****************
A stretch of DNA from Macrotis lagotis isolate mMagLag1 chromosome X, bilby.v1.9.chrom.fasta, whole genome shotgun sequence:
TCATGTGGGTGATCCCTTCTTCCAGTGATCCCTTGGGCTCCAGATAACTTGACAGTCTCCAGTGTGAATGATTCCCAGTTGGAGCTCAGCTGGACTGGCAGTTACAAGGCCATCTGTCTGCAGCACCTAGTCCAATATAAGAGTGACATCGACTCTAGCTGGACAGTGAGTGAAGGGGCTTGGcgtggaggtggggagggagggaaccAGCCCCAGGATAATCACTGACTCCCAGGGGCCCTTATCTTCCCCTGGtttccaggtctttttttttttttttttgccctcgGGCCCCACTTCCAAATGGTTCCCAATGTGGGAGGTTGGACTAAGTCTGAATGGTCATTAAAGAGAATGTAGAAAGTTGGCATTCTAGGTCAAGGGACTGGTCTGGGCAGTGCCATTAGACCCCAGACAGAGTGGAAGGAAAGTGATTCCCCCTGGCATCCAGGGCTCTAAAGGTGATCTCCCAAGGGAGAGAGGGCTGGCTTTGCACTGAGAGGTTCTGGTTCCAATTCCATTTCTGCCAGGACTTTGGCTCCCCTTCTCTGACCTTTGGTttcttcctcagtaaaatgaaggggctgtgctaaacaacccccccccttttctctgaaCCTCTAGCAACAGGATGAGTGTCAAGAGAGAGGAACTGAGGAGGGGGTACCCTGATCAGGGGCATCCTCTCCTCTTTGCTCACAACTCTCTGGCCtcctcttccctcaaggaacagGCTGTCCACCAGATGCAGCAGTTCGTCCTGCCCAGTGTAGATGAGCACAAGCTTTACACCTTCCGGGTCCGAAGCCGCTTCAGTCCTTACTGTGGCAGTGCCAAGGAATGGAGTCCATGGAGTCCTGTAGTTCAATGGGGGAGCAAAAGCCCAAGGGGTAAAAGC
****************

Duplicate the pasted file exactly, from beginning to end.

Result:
A stretch of DNA from Macrotis lagotis isolate mMagLag1 chromosome X, bilby.v1.9.chrom.fasta, whole genome shotgun sequence:
TCATGTGGGTGATCCCTTCTTCCAGTGATCCCTTGGGCTCCAGATAACTTGACAGTCTCCAGTGTGAATGATTCCCAGTTGGAGCTCAGCTGGACTGGCAGTTACAAGGCCATCTGTCTGCAGCACCTAGTCCAATATAAGAGTGACATCGACTCTAGCTGGACAGTGAGTGAAGGGGCTTGGcgtggaggtggggagggagggaaccAGCCCCAGGATAATCACTGACTCCCAGGGGCCCTTATCTTCCCCTGGtttccaggtctttttttttttttttttgccctcgGGCCCCACTTCCAAATGGTTCCCAATGTGGGAGGTTGGACTAAGTCTGAATGGTCATTAAAGAGAATGTAGAAAGTTGGCATTCTAGGTCAAGGGACTGGTCTGGGCAGTGCCATTAGACCCCAGACAGAGTGGAAGGAAAGTGATTCCCCCTGGCATCCAGGGCTCTAAAGGTGATCTCCCAAGGGAGAGAGGGCTGGCTTTGCACTGAGAGGTTCTGGTTCCAATTCCATTTCTGCCAGGACTTTGGCTCCCCTTCTCTGACCTTTGGTttcttcctcagtaaaatgaaggggctgtgctaaacaacccccccccttttctctgaaCCTCTAGCAACAGGATGAGTGTCAAGAGAGAGGAACTGAGGAGGGGGTACCCTGATCAGGGGCATCCTCTCCTCTTTGCTCACAACTCTCTGGCCtcctcttccctcaaggaacagGCTGTCCACCAGATGCAGCAGTTCGTCCTGCCCAGTGTAGATGAGCACAAGCTTTACACCTTCCGGGTCCGAAGCCGCTTCAGTCCTTACTGTGGCAGTGCCAAGGAATGGAGTCCATGGAGTCCTGTAGTTCAATGGGGGAGCAAAAGCCCAAGGGGTAAAAGC